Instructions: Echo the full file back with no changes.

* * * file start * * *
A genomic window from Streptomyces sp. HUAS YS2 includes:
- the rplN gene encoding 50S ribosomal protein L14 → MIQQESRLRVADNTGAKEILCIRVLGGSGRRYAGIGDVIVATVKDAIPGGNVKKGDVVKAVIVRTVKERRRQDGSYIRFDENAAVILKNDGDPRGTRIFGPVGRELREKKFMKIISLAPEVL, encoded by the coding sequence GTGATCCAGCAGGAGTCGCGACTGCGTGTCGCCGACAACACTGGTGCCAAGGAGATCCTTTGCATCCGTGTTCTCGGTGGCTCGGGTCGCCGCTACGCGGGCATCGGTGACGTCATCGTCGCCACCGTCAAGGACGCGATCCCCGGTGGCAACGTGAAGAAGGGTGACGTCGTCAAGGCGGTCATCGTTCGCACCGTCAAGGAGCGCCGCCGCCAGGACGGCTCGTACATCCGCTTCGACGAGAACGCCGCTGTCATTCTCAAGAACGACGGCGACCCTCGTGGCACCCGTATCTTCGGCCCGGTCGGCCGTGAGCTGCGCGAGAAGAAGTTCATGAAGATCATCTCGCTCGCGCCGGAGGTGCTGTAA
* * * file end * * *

A genomic window from Streptomyces sp. HUAS YS2 includes:
- the rplN gene encoding 50S ribosomal protein L14 → MIQQESRLRVADNTGAKEILCIRVLGGSGRRYAGIGDVIVATVKDAIPGGNVKKGDVVKAVIVRTVKERRRQDGSYIRFDENAAVILKNDGDPRGTRIFGPVGRELREKKFMKIISLAPEVL, encoded by the coding sequence GTGATCCAGCAGGAGTCGCGACTGCGTGTCGCCGACAACACTGGTGCCAAGGAGATCCTTTGCATCCGTGTTCTCGGTGGCTCGGGTCGCCGCTACGCGGGCATCGGTGACGTCATCGTCGCCACCGTCAAGGACGCGATCCCCGGTGGCAACGTGAAGAAGGGTGACGTCGTCAAGGCGGTCATCGTTCGCACCGTCAAGGAGCGCCGCCGCCAGGACGGCTCGTACATCCGCTTCGACGAGAACGCCGCTGTCATTCTCAAGAACGACGGCGACCCTCGTGGCACCCGTATCTTCGGCCCGGTCGGCCGTGAGCTGCGCGAGAAGAAGTTCATGAAGATCATCTCGCTCGCGCCGGAGGTGCTGTAA